In its lawsuit, Kering SA alleged Alibaba of making profits from the sale of goods that infringe on its brands, including Gucci and Yves Saint Laurent. The suit was filed on Friday in the U.S. District Court in New York. Alibaba claimed the complaint "has no basis" and the company will fight it vigorously.
It is notable that Kering withdrew a similar complaint against Alibaba under an agreement to cooperate on fighting fakes. In its new complaint, Kering has accused Alibaba of using algorithms that help customers find counterfeits to buy, highlighting the challenges in policing third-party sellers that have also drawn criticism from consumers, government watchdogs and investors.
"With every one of these lawsuits, it just shows that they need to review how they approach fakes and their algorithms," said Mark Tanner, founder of Shanghai-based research and marketing agency China Skinny. "The government is also stepping up scrutiny."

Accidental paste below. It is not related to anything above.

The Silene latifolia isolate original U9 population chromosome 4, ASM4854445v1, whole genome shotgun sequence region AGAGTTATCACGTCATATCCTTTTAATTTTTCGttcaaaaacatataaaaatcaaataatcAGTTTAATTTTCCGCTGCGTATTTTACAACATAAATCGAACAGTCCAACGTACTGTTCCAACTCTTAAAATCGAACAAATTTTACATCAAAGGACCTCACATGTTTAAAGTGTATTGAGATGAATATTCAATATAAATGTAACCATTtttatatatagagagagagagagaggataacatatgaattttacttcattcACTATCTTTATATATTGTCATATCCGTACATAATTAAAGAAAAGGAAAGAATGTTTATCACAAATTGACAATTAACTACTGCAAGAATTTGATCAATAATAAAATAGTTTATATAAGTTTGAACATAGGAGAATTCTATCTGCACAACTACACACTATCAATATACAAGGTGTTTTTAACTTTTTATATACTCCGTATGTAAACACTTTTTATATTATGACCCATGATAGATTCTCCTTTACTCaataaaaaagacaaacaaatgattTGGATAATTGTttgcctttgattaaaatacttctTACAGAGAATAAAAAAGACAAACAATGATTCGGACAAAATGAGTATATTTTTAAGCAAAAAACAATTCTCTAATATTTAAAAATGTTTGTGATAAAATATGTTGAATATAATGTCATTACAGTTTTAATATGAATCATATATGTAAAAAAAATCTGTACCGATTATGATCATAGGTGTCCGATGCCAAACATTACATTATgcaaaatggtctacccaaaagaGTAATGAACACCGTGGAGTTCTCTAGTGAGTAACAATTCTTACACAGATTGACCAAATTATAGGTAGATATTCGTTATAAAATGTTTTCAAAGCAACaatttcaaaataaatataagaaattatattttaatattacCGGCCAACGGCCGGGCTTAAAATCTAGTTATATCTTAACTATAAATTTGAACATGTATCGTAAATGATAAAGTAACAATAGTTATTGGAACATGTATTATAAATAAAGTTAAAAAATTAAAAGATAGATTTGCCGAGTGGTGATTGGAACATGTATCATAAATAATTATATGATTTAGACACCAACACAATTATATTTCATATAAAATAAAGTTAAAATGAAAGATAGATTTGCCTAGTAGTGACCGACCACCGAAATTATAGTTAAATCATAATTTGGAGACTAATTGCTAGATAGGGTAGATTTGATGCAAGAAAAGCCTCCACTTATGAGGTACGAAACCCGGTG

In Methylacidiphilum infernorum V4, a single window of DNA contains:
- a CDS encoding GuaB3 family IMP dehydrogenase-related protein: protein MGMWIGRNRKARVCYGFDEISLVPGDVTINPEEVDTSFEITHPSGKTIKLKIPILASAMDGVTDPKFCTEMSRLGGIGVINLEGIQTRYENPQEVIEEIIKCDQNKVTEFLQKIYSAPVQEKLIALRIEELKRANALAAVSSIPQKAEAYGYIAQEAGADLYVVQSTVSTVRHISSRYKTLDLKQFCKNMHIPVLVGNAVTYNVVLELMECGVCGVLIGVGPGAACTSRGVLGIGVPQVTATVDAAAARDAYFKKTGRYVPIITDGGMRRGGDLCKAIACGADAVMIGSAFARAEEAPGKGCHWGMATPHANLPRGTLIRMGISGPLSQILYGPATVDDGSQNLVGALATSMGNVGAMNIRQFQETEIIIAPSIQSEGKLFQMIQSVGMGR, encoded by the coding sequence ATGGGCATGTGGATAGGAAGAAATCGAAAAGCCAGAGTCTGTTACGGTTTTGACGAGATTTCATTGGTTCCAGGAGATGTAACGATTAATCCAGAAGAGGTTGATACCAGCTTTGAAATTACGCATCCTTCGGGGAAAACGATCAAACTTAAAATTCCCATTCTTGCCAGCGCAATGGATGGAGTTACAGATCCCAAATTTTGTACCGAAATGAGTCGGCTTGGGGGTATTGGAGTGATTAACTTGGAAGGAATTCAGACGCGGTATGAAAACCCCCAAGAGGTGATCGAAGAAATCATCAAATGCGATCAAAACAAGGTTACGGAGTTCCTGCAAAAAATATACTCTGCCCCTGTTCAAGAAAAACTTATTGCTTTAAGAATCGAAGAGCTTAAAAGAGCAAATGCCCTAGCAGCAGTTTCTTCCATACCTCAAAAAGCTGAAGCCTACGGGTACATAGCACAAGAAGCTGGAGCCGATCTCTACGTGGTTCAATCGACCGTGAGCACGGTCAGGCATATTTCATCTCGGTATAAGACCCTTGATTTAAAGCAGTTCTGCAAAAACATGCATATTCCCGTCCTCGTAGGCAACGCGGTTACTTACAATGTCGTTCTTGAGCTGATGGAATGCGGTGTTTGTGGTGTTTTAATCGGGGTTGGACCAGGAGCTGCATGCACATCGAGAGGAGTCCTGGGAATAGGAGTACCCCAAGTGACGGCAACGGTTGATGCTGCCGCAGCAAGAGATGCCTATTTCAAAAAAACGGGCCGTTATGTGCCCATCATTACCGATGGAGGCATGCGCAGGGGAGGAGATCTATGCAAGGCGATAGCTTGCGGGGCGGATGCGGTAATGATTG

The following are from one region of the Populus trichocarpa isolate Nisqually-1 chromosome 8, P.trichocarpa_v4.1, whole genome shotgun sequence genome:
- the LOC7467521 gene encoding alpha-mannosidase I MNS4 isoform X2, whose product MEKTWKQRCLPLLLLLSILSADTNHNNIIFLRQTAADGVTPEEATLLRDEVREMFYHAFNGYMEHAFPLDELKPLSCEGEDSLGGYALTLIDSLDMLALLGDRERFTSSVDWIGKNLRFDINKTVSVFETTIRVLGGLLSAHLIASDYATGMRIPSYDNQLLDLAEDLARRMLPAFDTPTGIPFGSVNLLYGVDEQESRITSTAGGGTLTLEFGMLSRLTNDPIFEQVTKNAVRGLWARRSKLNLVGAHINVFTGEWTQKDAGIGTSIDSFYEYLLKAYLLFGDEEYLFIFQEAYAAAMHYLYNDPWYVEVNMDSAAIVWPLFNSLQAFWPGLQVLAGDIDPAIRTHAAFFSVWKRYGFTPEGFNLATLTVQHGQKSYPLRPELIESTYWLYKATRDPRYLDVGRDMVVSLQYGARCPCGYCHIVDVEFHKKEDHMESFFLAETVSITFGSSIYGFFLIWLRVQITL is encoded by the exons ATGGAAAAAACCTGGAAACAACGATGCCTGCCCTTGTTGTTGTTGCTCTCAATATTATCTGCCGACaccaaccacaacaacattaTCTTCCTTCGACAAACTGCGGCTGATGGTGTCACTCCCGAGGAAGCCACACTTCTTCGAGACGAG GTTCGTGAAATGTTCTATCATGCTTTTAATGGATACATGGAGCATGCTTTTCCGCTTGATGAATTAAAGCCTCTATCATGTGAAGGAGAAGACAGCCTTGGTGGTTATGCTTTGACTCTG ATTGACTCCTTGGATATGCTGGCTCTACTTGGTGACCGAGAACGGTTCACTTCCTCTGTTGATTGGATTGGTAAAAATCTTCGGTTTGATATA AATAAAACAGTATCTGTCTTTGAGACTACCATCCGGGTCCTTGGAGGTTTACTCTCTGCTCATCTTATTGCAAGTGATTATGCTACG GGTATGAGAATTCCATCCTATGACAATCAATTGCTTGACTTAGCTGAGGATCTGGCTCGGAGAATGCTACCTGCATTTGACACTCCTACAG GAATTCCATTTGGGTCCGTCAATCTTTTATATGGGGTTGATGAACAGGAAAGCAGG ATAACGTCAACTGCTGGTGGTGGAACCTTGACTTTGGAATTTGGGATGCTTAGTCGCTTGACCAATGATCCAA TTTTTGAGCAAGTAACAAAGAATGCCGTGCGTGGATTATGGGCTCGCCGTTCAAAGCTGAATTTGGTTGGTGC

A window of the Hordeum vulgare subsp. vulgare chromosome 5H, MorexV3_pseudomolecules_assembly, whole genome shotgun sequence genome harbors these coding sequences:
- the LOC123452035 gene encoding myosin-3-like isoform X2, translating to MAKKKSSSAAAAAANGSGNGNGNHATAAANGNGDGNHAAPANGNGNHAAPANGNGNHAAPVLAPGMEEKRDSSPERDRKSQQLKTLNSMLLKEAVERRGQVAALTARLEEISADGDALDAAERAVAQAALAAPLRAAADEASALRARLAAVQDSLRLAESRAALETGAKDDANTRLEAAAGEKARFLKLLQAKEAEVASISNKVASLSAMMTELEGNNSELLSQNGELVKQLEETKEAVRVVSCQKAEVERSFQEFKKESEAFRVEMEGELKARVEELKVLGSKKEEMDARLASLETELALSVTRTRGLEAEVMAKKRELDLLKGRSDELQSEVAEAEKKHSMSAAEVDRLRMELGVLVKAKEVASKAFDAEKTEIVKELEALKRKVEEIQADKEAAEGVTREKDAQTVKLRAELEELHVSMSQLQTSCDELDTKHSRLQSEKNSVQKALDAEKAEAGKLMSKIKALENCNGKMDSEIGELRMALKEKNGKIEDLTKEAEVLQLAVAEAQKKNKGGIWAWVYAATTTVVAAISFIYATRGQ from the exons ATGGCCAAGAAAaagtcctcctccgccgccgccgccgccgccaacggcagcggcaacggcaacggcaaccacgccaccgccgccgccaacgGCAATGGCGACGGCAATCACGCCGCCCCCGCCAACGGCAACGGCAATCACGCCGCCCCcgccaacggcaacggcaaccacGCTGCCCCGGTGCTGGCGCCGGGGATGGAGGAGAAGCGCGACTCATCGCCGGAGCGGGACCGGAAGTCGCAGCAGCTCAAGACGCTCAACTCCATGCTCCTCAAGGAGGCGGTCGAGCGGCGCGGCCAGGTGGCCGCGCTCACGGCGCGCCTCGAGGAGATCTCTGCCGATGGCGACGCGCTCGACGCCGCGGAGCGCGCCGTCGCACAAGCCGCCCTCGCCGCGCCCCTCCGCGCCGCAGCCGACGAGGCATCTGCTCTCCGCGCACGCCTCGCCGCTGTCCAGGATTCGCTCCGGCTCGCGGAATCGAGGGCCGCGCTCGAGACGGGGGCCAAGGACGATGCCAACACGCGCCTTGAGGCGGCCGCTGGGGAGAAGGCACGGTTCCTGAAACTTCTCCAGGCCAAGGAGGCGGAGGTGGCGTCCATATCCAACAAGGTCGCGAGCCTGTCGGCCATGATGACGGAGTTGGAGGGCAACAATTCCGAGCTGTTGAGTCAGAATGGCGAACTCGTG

The shares of the company have plunged slumped 15 percent this year after China's consumer watchdog complained about fakes on malls of Alibaba. Some investors filed a lawsuit in the US accusing the company of making misleading statements in its initial public offering last year.
Lawsuits are "one of the concerns, and we look at whether it will impact the financials," said Victoria Mio, a fund manager at Robeco Hong Kong Ltd.
"We continue to work in partnership with numerous brands to help them protect their intellectual property. Unfortunately, Kering Group has chosen the path of wasteful litigation instead of the path of constructive cooperation," Alibaba spokeswoman Melanie Lee said.
Kering has accused Alibaba of knowingly encouraging, assisting and profiting from the sale of counterfeits.
According to the latest lawsuit, bags bearing Gucci's trademark were being sold on an Alibaba platform for as little as $2 apiece, while the price of the authentic bag is $795.